The Spirit of Detroit comes alive in animated short from the Marshall M. Fredericks Sculpture Museum
This year marks the sixtieth anniversary of perhaps the city of Detroit’s most iconic landmark, The Spirit of Detroit sculpture. Created by the late Marshall Fredericks (1908-1998), the giant green bronze sculpture was dedicated in 1958 in front of the Coleman A. Young Municipal Center in downtown Detroit where it remains today.
As part of its yearlong celebration of the sculpture, the Marshall M. Fredericks Sculpture Museum commissioned motion graphics designer, Bill Holland, to create an animated short film depicting the Spirit coming to life for a visit to the museum that bears his creator’s name.
In the film, the Spirit stands up after sitting at the foot of Woodward Avenue for 60 years, walking north on Woodward through Royal Oak, Birmingham and Bloomfield Hills, where Marshall Fredericks worked and lived for all his adult life. He then continues his journey to the Marshall M. Fredericks Sculpture Museum on the campus of Saginaw Valley State University. The film ends with the Spirit returning to Woodward at the end of the day and assuming his sitting position.
In creating the short, motion graphics designer Bill Holland went for a representational interpretation of the sculptures and locations, since his own work tends to be stylized. As part of his research for the film, Holland visited the Spirit, taking photographs from every possible angle, noticing how the sun hit certain parts of the figure.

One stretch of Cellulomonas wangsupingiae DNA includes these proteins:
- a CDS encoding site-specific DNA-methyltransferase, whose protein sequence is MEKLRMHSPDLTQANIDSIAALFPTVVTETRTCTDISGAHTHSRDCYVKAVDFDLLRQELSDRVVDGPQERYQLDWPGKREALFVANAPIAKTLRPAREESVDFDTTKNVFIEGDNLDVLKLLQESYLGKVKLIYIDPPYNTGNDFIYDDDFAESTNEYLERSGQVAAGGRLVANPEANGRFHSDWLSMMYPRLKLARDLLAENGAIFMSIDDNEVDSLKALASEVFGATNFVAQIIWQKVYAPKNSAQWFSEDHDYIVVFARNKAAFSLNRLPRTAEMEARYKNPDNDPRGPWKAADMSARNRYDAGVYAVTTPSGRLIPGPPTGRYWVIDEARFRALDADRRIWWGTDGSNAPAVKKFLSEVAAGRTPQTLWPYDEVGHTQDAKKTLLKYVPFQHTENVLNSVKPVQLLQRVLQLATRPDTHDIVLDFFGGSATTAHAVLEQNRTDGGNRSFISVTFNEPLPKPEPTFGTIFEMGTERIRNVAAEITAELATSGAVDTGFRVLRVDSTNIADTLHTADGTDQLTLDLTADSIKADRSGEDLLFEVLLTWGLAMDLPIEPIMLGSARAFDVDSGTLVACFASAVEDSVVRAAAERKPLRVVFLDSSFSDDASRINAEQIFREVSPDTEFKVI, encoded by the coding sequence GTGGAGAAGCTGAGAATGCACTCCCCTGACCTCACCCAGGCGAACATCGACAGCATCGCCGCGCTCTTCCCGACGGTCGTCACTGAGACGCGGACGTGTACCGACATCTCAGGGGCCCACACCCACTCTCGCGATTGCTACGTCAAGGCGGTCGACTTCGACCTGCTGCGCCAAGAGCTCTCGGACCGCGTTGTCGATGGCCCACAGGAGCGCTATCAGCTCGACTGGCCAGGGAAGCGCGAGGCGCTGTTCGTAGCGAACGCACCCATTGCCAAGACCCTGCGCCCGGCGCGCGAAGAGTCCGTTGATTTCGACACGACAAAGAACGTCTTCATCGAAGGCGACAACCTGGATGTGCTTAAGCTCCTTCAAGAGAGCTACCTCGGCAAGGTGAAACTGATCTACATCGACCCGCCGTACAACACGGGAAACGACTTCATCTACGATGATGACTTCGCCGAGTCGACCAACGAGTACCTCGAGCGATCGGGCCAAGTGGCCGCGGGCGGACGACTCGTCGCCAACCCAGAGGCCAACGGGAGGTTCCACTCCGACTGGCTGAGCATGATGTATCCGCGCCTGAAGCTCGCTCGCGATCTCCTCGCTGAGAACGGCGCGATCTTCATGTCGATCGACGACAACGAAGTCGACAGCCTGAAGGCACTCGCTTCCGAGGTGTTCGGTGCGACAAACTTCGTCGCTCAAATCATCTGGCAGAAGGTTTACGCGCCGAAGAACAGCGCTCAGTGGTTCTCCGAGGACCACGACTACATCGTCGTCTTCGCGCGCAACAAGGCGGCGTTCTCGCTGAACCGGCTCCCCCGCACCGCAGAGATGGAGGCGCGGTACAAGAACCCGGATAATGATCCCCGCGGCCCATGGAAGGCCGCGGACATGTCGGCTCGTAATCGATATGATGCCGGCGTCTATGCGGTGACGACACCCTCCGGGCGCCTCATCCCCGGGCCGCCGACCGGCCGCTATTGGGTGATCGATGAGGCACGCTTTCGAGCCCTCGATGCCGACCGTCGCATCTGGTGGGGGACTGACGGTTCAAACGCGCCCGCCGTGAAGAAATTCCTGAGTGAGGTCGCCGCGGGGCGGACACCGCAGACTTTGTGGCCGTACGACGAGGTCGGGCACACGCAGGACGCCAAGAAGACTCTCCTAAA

Creating a representation of the sculpture that was realistic in size proved to be a significant challenge for Holland. “When I measured the scale of the original sculpture, I realized the legs were far longer than the torso, so I had to create two master versions of the sculpture, one sitting and the other standing.” The resulting 2-D cut-out animation brings the Spirit and the world he inhabits to life.
“This animation pushed my ability to translate reality into design, said Holland. “It has been a dream to be able to render the landscapes of my childhood as moving illustrations. I am grateful to the Marshall M. Fredericks Sculpture Museum for extending this opportunity.”
The Marshall M. Fredericks Sculpture Museum is dedicated to celebrating the artistic legacy of Marshall M. Fredericks through collecting, preserving, presenting, and interpreting his life’s work. It is located on the campus of Saginaw Valley State University, 7400 Bay Road. Museum hours are Monday through Saturday, noon to 5 p.m. Admission is free. For more information, visit the museum’s website at www.marshallfredericks.org or call (989) 964-7125.